No.I. Pol. I.

accurate

that nothing is too trifling for her notice, byli must be charged.-Perhaps the irregularity of which waste may be avoided.

payment may have much evil influence on the “ If a lady has not been accustomed, whilst price of various articles, and contribute to the single, to think of fansily management (a cir- i destruction of many families in gradation down. cumstance, however, which should not be ne wards. glected in education), let her noty upon that ac “ It is very necessary that a woman should count, fear that she cannot attain it; she may || know the price and quality of all articles in comconsult others that are more experienced, and mon use, and the best times and places of puracquaint herself with the necessary quantities of chasing them. the several articles of family expenditure, in pro “ A false notion of economy leads many to portion to the number it consists of.

purchase as bargains what is not wanted, and A minute account of the annual income, sometimes never used. Were this error avoided, and the times of payment, should be taken in more money would remain for other purposes. writing; likewise an estimate of the supposed “ Some things are better for keeping, and, amount of each article of expence; and those || being in constant consumption, should be laid in who are early accustomed to calculations on do accordingly; such as paper, soap, and candles, mestic subjects, will acquire so

a Of these inore hereafter. knowledge of what their establishment requires “ A proper quantity of household goods should as will give them the happy medium between | always be ready, and more bought in, before the prodigality and parsimony, without acquiring others are consumed, to prevent inconvenieiice, the character of meanness.

especially in the eountry. “ Ready money should be paid for all such * A bill of parcels and receipts should be rethings as come not into weekly bills; and the quired, even if the money be paid at the time of best places for purchasing be industriously purchase ; and to avoid mistakes, let the goods inquired out. In teas, particularly, a large dis- | be compared with these when brought home” count is allowed in London, and other cities; “ Meats, sugars, &c. &c. should be weighed and those who thus pay are usually best | when brought in, and compared with the charges. served.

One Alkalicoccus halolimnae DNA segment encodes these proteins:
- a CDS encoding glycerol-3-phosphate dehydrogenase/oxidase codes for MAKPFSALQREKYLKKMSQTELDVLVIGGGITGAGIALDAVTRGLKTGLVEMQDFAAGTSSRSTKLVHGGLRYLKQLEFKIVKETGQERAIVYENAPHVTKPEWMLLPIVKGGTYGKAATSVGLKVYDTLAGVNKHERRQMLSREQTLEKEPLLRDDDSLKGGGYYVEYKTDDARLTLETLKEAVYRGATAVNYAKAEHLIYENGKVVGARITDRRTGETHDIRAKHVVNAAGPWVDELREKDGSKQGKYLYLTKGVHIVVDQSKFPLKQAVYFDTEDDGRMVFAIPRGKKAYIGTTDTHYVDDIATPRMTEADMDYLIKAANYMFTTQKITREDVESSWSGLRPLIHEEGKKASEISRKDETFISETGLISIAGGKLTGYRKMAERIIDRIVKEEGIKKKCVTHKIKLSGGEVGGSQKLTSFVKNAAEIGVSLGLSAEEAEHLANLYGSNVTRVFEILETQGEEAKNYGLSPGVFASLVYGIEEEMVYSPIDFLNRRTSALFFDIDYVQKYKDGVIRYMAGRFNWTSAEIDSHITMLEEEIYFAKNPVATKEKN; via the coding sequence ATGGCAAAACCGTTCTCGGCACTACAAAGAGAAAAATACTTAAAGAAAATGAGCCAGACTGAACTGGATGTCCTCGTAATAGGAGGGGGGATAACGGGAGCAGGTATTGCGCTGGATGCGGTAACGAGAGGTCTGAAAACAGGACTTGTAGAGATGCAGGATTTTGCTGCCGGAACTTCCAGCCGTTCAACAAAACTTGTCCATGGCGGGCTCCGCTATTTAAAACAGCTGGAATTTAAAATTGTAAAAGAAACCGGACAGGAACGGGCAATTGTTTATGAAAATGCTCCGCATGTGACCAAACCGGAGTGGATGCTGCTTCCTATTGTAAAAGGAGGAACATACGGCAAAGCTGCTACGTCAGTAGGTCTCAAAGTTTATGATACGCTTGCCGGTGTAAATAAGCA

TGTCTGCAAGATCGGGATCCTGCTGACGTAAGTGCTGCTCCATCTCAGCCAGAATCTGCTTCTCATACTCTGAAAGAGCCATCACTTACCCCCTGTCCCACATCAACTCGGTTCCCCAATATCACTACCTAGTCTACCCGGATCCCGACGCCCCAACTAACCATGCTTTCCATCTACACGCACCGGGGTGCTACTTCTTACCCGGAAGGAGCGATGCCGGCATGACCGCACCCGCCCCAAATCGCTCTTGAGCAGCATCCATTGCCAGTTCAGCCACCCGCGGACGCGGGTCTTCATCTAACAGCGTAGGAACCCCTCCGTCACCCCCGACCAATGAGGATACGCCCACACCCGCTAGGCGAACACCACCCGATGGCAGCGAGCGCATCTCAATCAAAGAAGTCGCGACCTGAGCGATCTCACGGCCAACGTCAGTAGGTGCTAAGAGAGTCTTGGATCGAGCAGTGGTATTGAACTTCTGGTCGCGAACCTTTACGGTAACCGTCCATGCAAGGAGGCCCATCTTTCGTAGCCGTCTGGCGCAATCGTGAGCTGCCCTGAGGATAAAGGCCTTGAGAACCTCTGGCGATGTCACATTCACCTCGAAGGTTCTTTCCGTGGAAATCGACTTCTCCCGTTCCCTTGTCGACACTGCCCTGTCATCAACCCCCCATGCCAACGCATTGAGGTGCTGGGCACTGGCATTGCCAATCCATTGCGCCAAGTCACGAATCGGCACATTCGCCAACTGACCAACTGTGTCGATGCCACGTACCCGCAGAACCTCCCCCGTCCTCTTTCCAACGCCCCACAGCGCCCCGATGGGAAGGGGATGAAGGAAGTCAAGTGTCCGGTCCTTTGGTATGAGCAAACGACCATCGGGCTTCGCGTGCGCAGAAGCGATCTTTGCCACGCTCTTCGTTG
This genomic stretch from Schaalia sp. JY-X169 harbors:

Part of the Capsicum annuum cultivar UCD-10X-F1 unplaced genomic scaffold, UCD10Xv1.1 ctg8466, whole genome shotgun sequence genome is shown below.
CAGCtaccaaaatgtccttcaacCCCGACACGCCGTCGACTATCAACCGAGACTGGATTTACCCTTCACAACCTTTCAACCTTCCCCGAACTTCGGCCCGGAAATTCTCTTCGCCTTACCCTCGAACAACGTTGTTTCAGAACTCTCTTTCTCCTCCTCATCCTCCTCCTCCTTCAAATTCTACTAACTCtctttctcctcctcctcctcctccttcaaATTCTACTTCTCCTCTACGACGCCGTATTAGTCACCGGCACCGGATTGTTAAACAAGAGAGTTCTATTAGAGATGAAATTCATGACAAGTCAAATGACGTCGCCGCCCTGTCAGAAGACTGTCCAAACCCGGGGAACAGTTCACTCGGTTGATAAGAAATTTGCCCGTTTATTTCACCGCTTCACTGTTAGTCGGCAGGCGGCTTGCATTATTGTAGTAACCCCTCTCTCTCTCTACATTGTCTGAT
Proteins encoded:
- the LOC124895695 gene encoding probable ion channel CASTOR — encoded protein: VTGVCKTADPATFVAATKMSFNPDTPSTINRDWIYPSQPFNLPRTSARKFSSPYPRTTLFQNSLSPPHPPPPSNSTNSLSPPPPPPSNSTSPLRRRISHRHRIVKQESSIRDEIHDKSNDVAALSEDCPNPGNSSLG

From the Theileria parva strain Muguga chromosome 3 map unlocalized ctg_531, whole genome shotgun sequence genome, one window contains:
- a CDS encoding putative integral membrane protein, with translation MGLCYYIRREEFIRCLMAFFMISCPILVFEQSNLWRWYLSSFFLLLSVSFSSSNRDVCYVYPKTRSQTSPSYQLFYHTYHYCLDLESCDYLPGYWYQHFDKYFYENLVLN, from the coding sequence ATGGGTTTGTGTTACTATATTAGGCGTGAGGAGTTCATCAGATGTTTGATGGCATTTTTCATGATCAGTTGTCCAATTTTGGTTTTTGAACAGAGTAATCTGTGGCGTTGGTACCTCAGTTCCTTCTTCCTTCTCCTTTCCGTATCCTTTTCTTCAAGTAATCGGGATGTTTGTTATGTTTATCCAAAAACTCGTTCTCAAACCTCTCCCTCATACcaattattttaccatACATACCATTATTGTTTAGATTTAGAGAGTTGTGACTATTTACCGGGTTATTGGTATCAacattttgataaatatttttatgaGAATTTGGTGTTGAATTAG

The butcher should be ordered to send the “ Under the idea of buying cheap, people weight with the meat, and the cook to file these usually go to new shops; but it is safest to go to checks to be examined when the weekly bill tradesmen of established credit, and acknow shall be delivered. ledged fair dealers, who do not dispose of their “ Thus regularly conducted, the exact state goods by underselling.

of money affairs will be known with ease; for it “ To make people wait for their money in- is delay of payment which occasions confusion." jures them greatly, besides that a higher price

(To be continued.)

BOTANY.

Directions for forming a Collection of dried Plants, or Hortus Siccus.

That science which teaches us to distinguish || of a plant, and its use. This we shall accordingly one plant from another, and leads us to tlie | do in a future Essay; but we must first premise knowledge of its properties, is called Botany. a few necessary hints and general observations.

To the credit of the age, this science which || Our fair readers, therefore will receive this as had been so long neglected in this country, is their first lesson in Botany. cultivated with considerable success, and some The first object of a student is to acquire an knowledge of Botany, and the management of accurate knowledge of every plant as it falls in the Flower-Garden, is thought necessary to com her way, whether straying in the fields, or walkplete the education of a fashionable female. ing in the green-house. She must possess what

In this and the following Essay, it is not our may be called a Botanical eye, that she may be intention to go into the more abstruse, parts of able to examine with readiness the stems, the the science, but to give some precepts easily re leaves in all their varieties, the mode of infiotained, and highly useful to the lovers of Botany. rence, and all the other conspicuous parts of a